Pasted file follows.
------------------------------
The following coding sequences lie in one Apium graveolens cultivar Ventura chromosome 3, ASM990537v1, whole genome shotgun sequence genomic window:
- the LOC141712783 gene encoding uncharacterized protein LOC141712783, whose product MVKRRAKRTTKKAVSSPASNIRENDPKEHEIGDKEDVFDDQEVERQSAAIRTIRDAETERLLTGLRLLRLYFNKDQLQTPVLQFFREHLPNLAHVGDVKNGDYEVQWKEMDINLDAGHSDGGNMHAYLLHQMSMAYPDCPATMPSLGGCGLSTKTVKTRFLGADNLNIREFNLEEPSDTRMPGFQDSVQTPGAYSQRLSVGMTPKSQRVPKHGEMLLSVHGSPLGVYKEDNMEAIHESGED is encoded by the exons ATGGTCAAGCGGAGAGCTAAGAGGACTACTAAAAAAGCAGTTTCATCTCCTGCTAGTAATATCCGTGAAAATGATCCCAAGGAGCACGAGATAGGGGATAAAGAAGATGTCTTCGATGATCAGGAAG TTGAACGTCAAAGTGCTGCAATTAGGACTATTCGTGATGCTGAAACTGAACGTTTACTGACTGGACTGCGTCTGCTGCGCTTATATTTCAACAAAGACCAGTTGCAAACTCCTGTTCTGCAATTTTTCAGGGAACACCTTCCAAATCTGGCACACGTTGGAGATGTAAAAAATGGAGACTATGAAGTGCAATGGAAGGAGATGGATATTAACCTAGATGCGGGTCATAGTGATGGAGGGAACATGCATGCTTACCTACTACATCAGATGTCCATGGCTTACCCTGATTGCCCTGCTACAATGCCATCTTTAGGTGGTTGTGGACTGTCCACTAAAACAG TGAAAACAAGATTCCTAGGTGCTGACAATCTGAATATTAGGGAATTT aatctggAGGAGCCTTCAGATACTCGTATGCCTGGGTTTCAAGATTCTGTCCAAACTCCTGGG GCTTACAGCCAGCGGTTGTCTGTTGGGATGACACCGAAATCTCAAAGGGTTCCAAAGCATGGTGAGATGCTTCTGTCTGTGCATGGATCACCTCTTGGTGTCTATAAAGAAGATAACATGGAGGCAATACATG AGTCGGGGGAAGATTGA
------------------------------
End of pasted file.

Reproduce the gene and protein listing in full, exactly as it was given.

The following coding sequences lie in one Apium graveolens cultivar Ventura chromosome 3, ASM990537v1, whole genome shotgun sequence genomic window:
- the LOC141712783 gene encoding uncharacterized protein LOC141712783, whose product MVKRRAKRTTKKAVSSPASNIRENDPKEHEIGDKEDVFDDQEVERQSAAIRTIRDAETERLLTGLRLLRLYFNKDQLQTPVLQFFREHLPNLAHVGDVKNGDYEVQWKEMDINLDAGHSDGGNMHAYLLHQMSMAYPDCPATMPSLGGCGLSTKTVKTRFLGADNLNIREFNLEEPSDTRMPGFQDSVQTPGAYSQRLSVGMTPKSQRVPKHGEMLLSVHGSPLGVYKEDNMEAIHESGED is encoded by the exons ATGGTCAAGCGGAGAGCTAAGAGGACTACTAAAAAAGCAGTTTCATCTCCTGCTAGTAATATCCGTGAAAATGATCCCAAGGAGCACGAGATAGGGGATAAAGAAGATGTCTTCGATGATCAGGAAG TTGAACGTCAAAGTGCTGCAATTAGGACTATTCGTGATGCTGAAACTGAACGTTTACTGACTGGACTGCGTCTGCTGCGCTTATATTTCAACAAAGACCAGTTGCAAACTCCTGTTCTGCAATTTTTCAGGGAACACCTTCCAAATCTGGCACACGTTGGAGATGTAAAAAATGGAGACTATGAAGTGCAATGGAAGGAGATGGATATTAACCTAGATGCGGGTCATAGTGATGGAGGGAACATGCATGCTTACCTACTACATCAGATGTCCATGGCTTACCCTGATTGCCCTGCTACAATGCCATCTTTAGGTGGTTGTGGACTGTCCACTAAAACAG TGAAAACAAGATTCCTAGGTGCTGACAATCTGAATATTAGGGAATTT aatctggAGGAGCCTTCAGATACTCGTATGCCTGGGTTTCAAGATTCTGTCCAAACTCCTGGG GCTTACAGCCAGCGGTTGTCTGTTGGGATGACACCGAAATCTCAAAGGGTTCCAAAGCATGGTGAGATGCTTCTGTCTGTGCATGGATCACCTCTTGGTGTCTATAAAGAAGATAACATGGAGGCAATACATG AGTCGGGGGAAGATTGA